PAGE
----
Remembering Philip Aisen, M.D., Influential and Beloved Faculty Member
On April 10, 2020, Einstein lost a member of its early faculty when Dr. Philip Aisen passed away. He was 91.
Renowned as an excellent physician/scientist, as a leader in studying the biochemical and physiological properties of transferrins, and as an outstanding clinician and teacher of medical and graduate students, Dr. Aisen joined the Einstein faculty as an associate in 1960. By 1973, he had risen to the rank of professor in both medicine and biophysics. Colleagues remember him as a thoughtful intellectual with a brilliant mathematical mind, who at turns was loyal, critical, constructive, imaginative, eloquent, diligent, and trustworthy.
“Phil brought biophysics to Einstein and greatly influenced many colleagues with whom he collaborated and who sought his expertise and advice,” noted Irwin Arias, M.D., a long-time colleague and friend, and professor emeritus of medicine at Einstein who was on the faculty from 1957 to 1982. “As a global leader in iron metabolism, he also made important contributions in understanding hemochromatosis and other disorders involving iron metabolism.”
“Aisen” Synonymous with Transferrin
Transferrin binds iron from sites of absorption and forms a complex with the transferrin receptor where it is transported into the cell for release of the iron to sites of utilization. Through his passion for understanding transferrin physiology, Dr. Aisen was a leader in delineating all aspects of this complex process.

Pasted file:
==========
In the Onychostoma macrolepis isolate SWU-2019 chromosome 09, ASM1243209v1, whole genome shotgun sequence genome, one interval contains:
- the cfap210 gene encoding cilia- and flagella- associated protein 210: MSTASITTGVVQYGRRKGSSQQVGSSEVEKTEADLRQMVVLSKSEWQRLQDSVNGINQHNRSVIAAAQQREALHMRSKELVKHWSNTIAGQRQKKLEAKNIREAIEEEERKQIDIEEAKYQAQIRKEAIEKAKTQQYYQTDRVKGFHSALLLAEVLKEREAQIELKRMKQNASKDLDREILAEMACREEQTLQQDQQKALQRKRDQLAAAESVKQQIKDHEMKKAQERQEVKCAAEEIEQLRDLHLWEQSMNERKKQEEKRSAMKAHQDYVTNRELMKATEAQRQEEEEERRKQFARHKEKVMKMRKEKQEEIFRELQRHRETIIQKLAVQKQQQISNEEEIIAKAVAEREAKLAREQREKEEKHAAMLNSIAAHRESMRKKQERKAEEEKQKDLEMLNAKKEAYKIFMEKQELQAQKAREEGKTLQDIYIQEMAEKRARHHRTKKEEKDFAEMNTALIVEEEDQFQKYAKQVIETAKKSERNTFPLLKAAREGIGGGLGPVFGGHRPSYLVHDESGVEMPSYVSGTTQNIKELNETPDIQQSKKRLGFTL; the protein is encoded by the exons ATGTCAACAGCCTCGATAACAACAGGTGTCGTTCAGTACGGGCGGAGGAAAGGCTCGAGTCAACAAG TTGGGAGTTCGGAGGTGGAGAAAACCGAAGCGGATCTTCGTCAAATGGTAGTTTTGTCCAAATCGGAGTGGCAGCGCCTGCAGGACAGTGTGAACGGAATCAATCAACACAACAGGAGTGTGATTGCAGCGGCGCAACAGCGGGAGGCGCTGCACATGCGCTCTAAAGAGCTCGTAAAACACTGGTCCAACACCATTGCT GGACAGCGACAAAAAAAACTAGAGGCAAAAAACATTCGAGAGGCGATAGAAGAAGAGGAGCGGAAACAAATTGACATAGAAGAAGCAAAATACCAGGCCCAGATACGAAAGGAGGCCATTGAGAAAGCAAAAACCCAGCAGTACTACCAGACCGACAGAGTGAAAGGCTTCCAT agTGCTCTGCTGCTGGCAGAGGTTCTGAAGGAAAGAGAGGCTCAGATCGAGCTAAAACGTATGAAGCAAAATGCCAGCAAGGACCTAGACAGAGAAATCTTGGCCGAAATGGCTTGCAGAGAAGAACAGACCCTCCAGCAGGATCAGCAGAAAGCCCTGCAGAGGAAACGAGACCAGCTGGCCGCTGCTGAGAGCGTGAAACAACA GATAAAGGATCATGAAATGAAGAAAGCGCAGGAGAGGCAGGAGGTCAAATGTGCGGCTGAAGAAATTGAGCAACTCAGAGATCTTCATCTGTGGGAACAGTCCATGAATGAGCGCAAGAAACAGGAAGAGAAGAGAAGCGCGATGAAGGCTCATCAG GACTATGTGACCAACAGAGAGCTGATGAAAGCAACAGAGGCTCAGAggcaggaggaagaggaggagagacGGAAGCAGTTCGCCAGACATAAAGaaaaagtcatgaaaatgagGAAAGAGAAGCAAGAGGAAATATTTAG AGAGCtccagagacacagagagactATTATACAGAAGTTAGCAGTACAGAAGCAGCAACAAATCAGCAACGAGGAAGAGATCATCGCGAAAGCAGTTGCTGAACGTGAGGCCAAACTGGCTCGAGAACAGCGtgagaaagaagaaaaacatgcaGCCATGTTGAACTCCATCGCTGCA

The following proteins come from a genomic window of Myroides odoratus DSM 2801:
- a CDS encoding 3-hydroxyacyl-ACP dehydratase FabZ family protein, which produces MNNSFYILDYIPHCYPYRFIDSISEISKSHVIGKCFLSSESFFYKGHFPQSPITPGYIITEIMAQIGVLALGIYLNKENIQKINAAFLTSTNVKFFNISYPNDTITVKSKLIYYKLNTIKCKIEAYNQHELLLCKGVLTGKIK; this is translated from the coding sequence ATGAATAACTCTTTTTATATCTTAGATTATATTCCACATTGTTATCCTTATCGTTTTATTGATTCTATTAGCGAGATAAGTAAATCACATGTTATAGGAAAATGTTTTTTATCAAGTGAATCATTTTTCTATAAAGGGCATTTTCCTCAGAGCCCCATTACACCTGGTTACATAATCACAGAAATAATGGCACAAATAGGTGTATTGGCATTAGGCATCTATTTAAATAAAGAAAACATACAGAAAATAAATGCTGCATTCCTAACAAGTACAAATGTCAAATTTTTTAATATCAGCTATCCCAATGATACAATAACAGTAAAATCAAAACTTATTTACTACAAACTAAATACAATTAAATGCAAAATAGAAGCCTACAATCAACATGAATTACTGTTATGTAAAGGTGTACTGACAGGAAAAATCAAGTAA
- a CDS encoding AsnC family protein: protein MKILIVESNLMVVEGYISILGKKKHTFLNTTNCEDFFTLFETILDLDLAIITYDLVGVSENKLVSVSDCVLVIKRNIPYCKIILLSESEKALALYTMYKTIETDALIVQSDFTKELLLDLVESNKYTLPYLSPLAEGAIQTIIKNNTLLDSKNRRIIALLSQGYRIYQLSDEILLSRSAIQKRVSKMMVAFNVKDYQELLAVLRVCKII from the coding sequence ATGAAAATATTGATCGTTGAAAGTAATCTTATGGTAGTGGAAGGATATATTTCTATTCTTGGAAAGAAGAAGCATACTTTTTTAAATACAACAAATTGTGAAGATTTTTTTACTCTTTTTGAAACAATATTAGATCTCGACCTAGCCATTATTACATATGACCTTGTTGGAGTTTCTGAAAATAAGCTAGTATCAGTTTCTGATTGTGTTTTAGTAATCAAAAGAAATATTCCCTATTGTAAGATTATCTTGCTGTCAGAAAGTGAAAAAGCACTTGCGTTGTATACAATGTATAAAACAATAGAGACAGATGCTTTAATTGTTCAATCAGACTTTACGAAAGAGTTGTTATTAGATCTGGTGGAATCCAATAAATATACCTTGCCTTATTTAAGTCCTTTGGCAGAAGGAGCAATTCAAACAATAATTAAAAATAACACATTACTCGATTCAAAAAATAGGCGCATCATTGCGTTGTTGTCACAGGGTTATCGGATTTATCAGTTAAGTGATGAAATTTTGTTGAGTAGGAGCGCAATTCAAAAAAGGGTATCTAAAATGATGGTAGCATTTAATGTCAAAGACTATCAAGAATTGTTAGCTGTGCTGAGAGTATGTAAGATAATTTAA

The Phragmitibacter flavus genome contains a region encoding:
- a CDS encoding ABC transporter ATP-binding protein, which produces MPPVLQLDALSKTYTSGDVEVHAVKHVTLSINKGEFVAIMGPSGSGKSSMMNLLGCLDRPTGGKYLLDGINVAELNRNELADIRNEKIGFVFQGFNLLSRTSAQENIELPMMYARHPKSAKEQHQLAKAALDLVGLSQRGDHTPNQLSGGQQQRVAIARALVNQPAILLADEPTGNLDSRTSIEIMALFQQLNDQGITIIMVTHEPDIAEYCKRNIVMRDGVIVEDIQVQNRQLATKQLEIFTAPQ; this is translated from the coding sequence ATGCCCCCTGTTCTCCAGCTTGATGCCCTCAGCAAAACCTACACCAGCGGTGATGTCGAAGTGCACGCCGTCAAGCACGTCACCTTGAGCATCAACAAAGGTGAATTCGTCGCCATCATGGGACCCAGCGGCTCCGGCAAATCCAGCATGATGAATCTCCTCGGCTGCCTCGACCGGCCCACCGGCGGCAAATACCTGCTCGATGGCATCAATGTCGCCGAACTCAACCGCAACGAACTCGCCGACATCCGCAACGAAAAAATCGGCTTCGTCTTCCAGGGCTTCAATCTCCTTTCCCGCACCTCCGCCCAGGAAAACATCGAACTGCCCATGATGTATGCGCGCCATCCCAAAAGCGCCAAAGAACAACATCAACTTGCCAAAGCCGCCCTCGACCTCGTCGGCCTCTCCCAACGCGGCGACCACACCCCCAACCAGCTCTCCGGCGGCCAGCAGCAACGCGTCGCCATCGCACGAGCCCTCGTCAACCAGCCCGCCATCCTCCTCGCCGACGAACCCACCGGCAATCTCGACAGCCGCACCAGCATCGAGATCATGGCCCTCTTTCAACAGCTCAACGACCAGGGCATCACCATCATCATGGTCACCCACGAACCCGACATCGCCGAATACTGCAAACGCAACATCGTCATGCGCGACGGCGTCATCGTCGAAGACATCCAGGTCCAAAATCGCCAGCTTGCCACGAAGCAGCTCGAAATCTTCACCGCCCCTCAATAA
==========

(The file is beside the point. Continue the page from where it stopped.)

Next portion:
In his early studies, he showed that transferrin binds many other metals in addition to iron; his lab clarified the dependency of metal binding and release on the binding of anions such as bicarbonate. Later, in a highly cited work, he demonstrated that the two binding sites of transferrin have different affinities and were cooperative despite being 45 Angstroms apart.
He went on to study the interactions of transferrin with its receptor and, in a seminal work, demonstrated that the receptor modulated the release of iron from transferrin in the cell. After filling in many more details of transferrin function, he collaborated with Dr. Tomas Walz, at Harvard, and reported the structure of the transferrin/transferrin receptor complex, confirming many inferences he’d made based on his biochemical studies.
Dr. Aisen published many highly cited, comprehensive review papers that permitted the scientific community to learn about the intricacies of transferrin physiology and iron metabolism. In 2012, Biochimica et Biophysica Acta published a Special Issue on transferrins that featured a dedication to Dr. Aisen, which stated: “Because of the large body of knowledge contributed by Phil Aisen and his laboratory over so many years, his name has been synonymous with transferrin.”
“His extensive knowledge, fair judgment, and high standards also led to Phil being sought after to serve on editorial boards and grant review panels,” recalled Dr. Denis Rousseau, professor and chair of physiology and biophysics and longtime colleague and friend. Dr. Aisen was on the editorial boards of Biometals, Hepatology, Journal of Inorganic Biochemistry, and Biochemical Journal; and was a member of two NIH Study Section panels: Metallobiochemistry and Arthritis, Diabetes, and Digestive and Kidney Diseases, serving as chair of each.